Silent Night, Holy Night
A sermon by
Dr. Gorman Houston
Before 9:00 there was already a line waiting to come into the bank, and the line would continue uninterrupted until the bank closed at noon. It was Christmas Eve. I was a college student, home for the holidays, and I was a teller at the little bank in Eufaula. It was a wonderful job. In a day before automatic teller machines and electronic funds transfers, the bank was a regular stop for almost everyone, particularly during the holidays.
On this Christmas Eve, we could not have been busier – cashing checks for those who were travelling out of town and for those who wanted crisp new 5, 10, 20, even 100 dollar bills to be given as presents. A few people wanted to purchase savings bonds to give to grandchildren. Several people were buying travelers checks to take with them on their holiday journeys. The lines seemed endless.
And of course, for the tellers I worked beside noon could not come quickly enough. Their real work would begin when the work day at the bank ended – grocery shopping, present wrapping, meal preparing. Between customers, we conversed about what everyone would be doing when we left the bank.
As noon approached, the lines grew even longer – lots of people stopping by at the last minute. About 5 minutes ‘til 12, an unknown man stepped up to my teller window. He presented a $100 check and asked me if I could cash it for him. It was a personal check, written on his bank in Kearney, Nebraska. I asked him for identification. He had none. He told me that he was on his way from Kearney to visit his family in Jacksonville, Florida, and when he stopped for gas outside Tupelo, Mississippi, his wallet had either been lost or stolen. He had driven as far as he could, but now he was almost of gas and had no money.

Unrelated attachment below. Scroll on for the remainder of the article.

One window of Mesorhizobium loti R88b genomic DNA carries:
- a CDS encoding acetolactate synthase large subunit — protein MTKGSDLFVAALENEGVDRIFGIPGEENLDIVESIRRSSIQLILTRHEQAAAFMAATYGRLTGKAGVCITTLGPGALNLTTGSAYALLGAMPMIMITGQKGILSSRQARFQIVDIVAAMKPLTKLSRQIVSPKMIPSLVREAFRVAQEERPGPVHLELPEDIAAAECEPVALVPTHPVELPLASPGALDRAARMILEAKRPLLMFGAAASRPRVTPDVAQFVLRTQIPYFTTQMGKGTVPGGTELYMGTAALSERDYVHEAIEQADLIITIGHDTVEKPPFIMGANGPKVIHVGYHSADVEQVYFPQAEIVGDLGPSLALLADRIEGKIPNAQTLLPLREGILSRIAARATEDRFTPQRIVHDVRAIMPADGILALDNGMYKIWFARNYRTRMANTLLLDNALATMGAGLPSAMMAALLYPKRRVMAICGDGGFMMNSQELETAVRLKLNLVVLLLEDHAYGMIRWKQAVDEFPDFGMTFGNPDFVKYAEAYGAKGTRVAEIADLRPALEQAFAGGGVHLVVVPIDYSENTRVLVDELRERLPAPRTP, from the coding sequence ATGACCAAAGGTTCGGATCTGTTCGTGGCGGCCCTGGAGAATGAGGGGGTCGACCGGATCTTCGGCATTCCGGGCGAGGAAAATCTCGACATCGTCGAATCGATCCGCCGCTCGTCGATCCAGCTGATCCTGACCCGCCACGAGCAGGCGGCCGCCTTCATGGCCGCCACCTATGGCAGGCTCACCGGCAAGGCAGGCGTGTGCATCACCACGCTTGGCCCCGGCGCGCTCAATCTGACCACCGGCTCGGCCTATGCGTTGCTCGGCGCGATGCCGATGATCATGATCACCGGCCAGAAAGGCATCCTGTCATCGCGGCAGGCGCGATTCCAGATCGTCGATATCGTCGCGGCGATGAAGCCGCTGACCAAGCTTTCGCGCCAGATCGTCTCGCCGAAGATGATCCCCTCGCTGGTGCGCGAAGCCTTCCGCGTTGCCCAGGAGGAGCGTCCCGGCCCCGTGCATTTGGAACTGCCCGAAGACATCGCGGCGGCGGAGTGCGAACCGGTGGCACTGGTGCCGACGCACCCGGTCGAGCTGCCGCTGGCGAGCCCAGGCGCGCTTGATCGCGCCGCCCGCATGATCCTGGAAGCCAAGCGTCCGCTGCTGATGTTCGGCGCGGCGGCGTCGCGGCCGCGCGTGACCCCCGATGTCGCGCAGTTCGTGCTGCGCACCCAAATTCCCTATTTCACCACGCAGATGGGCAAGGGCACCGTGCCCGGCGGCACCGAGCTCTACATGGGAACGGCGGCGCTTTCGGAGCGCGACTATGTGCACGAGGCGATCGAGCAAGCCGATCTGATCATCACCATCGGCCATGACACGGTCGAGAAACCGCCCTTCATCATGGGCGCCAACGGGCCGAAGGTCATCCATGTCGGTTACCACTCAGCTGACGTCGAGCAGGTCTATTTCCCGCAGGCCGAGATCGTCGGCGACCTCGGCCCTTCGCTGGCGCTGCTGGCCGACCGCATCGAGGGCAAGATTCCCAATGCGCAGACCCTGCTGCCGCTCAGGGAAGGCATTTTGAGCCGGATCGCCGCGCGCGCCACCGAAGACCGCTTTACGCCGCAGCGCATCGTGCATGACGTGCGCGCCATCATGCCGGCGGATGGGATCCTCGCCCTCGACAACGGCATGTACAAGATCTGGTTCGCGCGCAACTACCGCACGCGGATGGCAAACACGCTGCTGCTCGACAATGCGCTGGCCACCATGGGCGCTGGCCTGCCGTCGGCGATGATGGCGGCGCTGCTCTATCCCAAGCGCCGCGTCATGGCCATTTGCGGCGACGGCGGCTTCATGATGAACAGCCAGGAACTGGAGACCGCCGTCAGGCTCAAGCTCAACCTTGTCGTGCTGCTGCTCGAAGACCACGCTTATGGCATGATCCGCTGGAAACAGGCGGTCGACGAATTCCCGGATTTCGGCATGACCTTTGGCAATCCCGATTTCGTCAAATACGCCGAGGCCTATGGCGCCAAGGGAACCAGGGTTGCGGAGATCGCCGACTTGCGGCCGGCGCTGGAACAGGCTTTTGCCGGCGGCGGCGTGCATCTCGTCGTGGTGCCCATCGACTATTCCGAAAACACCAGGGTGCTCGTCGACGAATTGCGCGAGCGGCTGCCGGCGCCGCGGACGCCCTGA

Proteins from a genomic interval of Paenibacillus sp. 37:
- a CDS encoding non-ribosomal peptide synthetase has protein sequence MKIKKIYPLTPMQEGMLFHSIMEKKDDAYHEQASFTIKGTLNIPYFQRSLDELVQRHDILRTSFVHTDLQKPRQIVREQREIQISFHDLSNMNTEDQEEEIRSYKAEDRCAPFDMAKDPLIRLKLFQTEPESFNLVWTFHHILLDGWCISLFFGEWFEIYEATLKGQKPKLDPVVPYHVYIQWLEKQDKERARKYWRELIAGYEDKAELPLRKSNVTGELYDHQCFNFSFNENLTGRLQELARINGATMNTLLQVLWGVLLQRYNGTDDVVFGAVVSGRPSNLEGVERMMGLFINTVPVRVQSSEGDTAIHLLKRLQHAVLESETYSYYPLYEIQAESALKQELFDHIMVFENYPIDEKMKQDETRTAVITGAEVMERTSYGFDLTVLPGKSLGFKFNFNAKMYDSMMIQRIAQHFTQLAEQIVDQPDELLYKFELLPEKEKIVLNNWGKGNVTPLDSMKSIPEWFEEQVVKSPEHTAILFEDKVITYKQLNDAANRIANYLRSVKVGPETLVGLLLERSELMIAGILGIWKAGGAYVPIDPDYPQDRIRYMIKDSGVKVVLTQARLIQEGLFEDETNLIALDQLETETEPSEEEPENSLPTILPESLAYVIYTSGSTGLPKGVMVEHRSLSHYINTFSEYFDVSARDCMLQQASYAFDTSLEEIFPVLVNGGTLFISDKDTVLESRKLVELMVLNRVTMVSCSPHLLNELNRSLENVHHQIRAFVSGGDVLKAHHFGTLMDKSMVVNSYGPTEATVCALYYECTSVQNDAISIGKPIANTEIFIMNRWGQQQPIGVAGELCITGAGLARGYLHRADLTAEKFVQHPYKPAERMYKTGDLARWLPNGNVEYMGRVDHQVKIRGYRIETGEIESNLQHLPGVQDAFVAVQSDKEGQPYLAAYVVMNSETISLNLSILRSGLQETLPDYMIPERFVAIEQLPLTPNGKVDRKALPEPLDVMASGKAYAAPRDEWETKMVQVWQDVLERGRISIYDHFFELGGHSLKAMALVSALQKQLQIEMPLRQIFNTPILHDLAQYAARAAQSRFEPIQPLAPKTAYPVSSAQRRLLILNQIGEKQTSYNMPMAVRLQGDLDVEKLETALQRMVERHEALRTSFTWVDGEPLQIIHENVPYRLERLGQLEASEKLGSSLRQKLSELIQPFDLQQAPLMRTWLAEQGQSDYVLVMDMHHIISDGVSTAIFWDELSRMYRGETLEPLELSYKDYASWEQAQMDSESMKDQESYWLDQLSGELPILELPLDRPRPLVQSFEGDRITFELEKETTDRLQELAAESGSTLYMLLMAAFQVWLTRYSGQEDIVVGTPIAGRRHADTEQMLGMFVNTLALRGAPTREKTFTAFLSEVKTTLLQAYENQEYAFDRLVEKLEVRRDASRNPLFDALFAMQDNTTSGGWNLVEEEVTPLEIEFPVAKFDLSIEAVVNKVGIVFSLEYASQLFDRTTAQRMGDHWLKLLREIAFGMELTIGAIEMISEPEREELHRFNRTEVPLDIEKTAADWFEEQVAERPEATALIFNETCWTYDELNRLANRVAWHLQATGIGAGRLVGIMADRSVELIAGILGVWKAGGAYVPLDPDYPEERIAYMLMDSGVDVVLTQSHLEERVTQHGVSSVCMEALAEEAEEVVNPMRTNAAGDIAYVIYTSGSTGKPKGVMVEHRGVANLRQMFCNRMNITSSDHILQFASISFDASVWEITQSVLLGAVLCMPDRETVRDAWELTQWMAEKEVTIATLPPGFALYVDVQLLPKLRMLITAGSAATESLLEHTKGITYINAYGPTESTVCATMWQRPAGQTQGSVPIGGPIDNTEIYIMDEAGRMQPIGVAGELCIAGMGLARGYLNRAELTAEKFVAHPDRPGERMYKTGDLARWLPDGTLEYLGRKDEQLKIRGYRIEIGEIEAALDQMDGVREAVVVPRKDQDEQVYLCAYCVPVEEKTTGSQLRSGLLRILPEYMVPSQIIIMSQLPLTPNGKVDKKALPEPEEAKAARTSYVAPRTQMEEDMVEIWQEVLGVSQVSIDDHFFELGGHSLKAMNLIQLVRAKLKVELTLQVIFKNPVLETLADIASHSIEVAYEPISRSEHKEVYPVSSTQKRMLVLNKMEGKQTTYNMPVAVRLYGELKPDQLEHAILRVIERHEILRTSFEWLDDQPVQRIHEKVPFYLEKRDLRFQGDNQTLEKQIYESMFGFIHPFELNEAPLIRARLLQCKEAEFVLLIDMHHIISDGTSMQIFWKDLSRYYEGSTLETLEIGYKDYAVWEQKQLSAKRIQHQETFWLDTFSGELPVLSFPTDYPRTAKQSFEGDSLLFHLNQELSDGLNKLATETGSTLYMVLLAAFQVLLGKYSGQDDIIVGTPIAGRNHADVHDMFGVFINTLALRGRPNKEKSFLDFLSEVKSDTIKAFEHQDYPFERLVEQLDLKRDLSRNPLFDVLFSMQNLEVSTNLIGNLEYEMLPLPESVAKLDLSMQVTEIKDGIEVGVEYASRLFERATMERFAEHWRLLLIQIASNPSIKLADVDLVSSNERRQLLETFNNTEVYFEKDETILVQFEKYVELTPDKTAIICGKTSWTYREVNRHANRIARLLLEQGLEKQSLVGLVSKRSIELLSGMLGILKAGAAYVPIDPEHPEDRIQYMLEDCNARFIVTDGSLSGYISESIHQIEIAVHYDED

There was a sign clearly posted on the teller window which stated that two forms of identification were required to cash checks for anyone who did not have an account with the bank. So, why couldn’t I just turn him away? Instead, I told him that if he would have a seat in one of the chairs across the lobby until the bank closed, we would see if we could help him.
When the lines of customers finally came to an end and the door was locked, I asked the teller next to me to come over with me to talk to our Nebraska visitor. Perhaps out of curiosity, the whole line of tellers joined us as we talked to the stranger. We asked again about identification. He told us his story. We asked him if he had a credit card – back then we called them Mastercharge and Bankamericard. The card he had was in his missing wallet. We asked him if he knew anyone in Eufaula – we knew that was unlikely, but it was worth a try. One teller took his check and went to call his bank in Kearney, Nebraska. There was no answer… only a holiday greeting.